When setting out your stall, put yourself into the shoes of the person you’d be being hired and managed by. You don’t want to steam-roller them with your experience and qualifications. Take out all the detail about the roles you’ve had, and consider reducing them down to a simple list of posts, employers and dates.

Instead, focus on creating a list of the skills you can bring, written in plain English rather than corporate-speak, and using the terminology from the temp job description wherever possible. Make sure you actually say you have the skills they are looking for (for instance, if they want someone who can do telephone interviews, say you can do telephone interviews, not just that you are skilled in recruitment).

Include something in your ‘about me’ section that makes you sound friendly and approachable. Be unthreatening. Focus on what could make you an asset to the hiring manager and a fit with their team, so that they feel attracted to you more than the other potential candidates.

Once you’ve secured some work, make a bee-line for the tax office for a more appropriate tax code that drops out expensive benefits-in-kind like a company car and health insurance.

Optimise the experience

On a personal level, try not to see this as a career low-point. You are still the same experienced professional with the same skills and capabilities as you were last week or six months ago. Sometimes life sends us unplanned experiences to test our mettle and add to our kit bag. This is one of those times – and it’s important to make the most of it, and be able to optimise it when you next go for interview.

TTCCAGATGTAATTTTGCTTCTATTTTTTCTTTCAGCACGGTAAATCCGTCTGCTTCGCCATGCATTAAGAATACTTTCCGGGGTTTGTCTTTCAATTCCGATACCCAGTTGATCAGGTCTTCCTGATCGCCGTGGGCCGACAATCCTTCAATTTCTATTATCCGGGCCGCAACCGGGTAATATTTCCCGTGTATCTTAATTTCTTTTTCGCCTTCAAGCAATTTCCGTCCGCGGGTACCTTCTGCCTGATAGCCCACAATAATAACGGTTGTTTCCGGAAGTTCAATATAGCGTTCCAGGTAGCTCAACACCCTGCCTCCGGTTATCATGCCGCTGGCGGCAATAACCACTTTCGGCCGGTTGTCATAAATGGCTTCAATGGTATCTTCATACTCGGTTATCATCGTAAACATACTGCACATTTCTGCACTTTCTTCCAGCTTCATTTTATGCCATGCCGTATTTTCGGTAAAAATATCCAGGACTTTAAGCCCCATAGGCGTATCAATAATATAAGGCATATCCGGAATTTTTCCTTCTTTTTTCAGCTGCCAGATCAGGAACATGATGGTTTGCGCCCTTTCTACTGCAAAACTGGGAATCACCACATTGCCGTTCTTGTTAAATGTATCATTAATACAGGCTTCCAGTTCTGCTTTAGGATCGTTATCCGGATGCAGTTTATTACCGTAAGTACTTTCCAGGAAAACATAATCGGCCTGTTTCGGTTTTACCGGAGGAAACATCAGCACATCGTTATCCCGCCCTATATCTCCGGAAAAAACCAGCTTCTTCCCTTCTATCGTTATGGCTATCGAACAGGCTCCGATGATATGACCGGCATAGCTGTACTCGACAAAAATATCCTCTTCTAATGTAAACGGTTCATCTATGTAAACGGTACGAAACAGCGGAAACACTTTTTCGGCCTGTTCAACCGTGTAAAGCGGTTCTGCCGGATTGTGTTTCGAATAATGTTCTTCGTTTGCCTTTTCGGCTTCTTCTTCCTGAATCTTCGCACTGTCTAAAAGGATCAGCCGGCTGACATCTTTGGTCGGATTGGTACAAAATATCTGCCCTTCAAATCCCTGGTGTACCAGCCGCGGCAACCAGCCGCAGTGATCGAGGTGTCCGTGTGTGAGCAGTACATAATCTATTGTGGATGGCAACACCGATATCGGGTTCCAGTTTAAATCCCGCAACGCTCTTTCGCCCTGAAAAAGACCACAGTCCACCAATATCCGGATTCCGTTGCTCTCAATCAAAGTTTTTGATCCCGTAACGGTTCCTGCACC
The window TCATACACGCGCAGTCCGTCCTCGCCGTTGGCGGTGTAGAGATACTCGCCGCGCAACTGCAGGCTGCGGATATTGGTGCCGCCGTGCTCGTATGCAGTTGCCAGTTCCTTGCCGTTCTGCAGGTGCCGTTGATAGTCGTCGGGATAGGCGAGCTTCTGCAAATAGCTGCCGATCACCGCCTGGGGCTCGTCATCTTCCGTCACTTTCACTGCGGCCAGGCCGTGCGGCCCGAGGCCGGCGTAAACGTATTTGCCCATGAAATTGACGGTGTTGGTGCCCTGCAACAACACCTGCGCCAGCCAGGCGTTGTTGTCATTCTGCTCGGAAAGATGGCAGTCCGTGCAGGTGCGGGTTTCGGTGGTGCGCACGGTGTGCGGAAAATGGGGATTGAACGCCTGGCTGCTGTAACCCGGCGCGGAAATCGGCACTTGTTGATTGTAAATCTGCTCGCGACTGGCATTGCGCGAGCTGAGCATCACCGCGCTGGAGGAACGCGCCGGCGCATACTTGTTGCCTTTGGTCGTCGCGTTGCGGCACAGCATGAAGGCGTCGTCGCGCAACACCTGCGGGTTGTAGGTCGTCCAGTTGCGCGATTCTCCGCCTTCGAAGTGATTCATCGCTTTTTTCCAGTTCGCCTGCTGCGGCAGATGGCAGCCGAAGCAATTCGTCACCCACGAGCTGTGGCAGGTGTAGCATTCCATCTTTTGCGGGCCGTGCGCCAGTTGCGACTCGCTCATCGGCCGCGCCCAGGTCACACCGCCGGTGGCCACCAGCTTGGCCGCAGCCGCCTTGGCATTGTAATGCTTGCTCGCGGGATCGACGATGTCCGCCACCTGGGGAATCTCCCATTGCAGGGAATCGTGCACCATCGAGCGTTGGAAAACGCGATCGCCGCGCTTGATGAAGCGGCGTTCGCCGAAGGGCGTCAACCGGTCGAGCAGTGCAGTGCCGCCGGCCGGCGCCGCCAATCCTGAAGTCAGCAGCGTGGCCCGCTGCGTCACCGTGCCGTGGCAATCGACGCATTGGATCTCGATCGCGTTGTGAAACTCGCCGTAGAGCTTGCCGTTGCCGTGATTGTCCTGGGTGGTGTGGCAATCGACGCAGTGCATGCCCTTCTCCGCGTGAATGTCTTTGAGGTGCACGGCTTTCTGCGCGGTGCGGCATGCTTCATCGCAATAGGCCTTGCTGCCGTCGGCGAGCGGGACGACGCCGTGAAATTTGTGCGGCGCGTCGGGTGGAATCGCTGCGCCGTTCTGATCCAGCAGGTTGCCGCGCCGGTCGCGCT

January 17th, 2010 | Category: benefits, between jobs, CV, temporary, unemployment | 3 comments


  1. David Bayley

    I was humiliated at Hyde Job Centre by a woman who showed me how to use the terminal. I had gone in to find some extra work to get me through this recession, I was told”there is nothing for you, go and clean toilets”.”go and knock on neighbours door and do the gardens”. I sais nothing, I was gob smacked a young woman could speak to me as if I was dirt. I wrote to complain and got know where, it was like I was wrong. The current threat to my working tax credit will put me back on the dole, or with having savings over £6000, I may have to live on my equity release, which I took out because I could not run my buisness on nothing.I dread dealing with these people they are absolute morons, and Hitler like, when will we stop being accuse of all being lazy, it has to stop.

  2. Heather Goodwin

    David, I am sorry you had such an awful time. The job centre is just not set up for professional people, hence this site. Don’t give up; if you run the best job search you can, and your CV is designed to stand out, you will get interviews. Fine, maybe you will need to do something at a slightly lower level for a while, but this is an exceptional economic situation. I firmly believe the cream always rises to the top. Good luck.

  3. dolescratcher

    I have been on the dole for about 5 years on and off. 6 months on a job placement.
    Equates to minimum wage with long holidays!
    Lots of free time…